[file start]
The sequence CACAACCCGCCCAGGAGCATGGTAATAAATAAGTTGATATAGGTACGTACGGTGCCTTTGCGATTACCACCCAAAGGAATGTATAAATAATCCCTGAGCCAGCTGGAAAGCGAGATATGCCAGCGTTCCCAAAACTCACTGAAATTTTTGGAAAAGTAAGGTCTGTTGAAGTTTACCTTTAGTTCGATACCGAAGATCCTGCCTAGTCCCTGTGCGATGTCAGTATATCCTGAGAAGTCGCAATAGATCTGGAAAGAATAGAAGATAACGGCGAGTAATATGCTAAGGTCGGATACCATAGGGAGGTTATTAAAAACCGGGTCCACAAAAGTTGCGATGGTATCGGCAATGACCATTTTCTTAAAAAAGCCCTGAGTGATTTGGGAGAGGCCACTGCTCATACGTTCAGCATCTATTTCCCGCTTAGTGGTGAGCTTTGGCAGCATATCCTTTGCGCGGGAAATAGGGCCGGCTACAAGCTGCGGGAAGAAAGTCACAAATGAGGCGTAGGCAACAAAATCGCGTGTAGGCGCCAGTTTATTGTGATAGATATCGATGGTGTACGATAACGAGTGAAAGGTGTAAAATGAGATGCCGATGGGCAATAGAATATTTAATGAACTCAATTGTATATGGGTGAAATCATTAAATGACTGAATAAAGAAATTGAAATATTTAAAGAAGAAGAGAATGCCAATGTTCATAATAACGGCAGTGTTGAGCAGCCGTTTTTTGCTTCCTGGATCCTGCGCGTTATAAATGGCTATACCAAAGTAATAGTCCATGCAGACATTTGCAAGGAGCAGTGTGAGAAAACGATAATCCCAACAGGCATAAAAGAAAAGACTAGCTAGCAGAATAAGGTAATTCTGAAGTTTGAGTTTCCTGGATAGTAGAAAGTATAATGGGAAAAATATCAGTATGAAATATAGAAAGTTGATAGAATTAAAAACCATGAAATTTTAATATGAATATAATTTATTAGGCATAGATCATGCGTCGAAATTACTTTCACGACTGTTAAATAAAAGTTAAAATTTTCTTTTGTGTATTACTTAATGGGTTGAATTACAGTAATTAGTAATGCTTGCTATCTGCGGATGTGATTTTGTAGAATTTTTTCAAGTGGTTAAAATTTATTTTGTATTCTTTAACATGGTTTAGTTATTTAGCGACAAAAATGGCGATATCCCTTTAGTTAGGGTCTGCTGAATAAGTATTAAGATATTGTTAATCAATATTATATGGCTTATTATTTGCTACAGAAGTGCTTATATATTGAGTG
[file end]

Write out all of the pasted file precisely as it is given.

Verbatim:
The sequence CACAACCCGCCCAGGAGCATGGTAATAAATAAGTTGATATAGGTACGTACGGTGCCTTTGCGATTACCACCCAAAGGAATGTATAAATAATCCCTGAGCCAGCTGGAAAGCGAGATATGCCAGCGTTCCCAAAACTCACTGAAATTTTTGGAAAAGTAAGGTCTGTTGAAGTTTACCTTTAGTTCGATACCGAAGATCCTGCCTAGTCCCTGTGCGATGTCAGTATATCCTGAGAAGTCGCAATAGATCTGGAAAGAATAGAAGATAACGGCGAGTAATATGCTAAGGTCGGATACCATAGGGAGGTTATTAAAAACCGGGTCCACAAAAGTTGCGATGGTATCGGCAATGACCATTTTCTTAAAAAAGCCCTGAGTGATTTGGGAGAGGCCACTGCTCATACGTTCAGCATCTATTTCCCGCTTAGTGGTGAGCTTTGGCAGCATATCCTTTGCGCGGGAAATAGGGCCGGCTACAAGCTGCGGGAAGAAAGTCACAAATGAGGCGTAGGCAACAAAATCGCGTGTAGGCGCCAGTTTATTGTGATAGATATCGATGGTGTACGATAACGAGTGAAAGGTGTAAAATGAGATGCCGATGGGCAATAGAATATTTAATGAACTCAATTGTATATGGGTGAAATCATTAAATGACTGAATAAAGAAATTGAAATATTTAAAGAAGAAGAGAATGCCAATGTTCATAATAACGGCAGTGTTGAGCAGCCGTTTTTTGCTTCCTGGATCCTGCGCGTTATAAATGGCTATACCAAAGTAATAGTCCATGCAGACATTTGCAAGGAGCAGTGTGAGAAAACGATAATCCCAACAGGCATAAAAGAAAAGACTAGCTAGCAGAATAAGGTAATTCTGAAGTTTGAGTTTCCTGGATAGTAGAAAGTATAATGGGAAAAATATCAGTATGAAATATAGAAAGTTGATAGAATTAAAAACCATGAAATTTTAATATGAATATAATTTATTAGGCATAGATCATGCGTCGAAATTACTTTCACGACTGTTAAATAAAAGTTAAAATTTTCTTTTGTGTATTACTTAATGGGTTGAATTACAGTAATTAGTAATGCTTGCTATCTGCGGATGTGATTTTGTAGAATTTTTTCAAGTGGTTAAAATTTATTTTGTATTCTTTAACATGGTTTAGTTATTTAGCGACAAAAATGGCGATATCCCTTTAGTTAGGGTCTGCTGAATAAGTATTAAGATATTGTTAATCAATATTATATGGCTTATTATTTGCTACAGAAGTGCTTATATATTGAGTG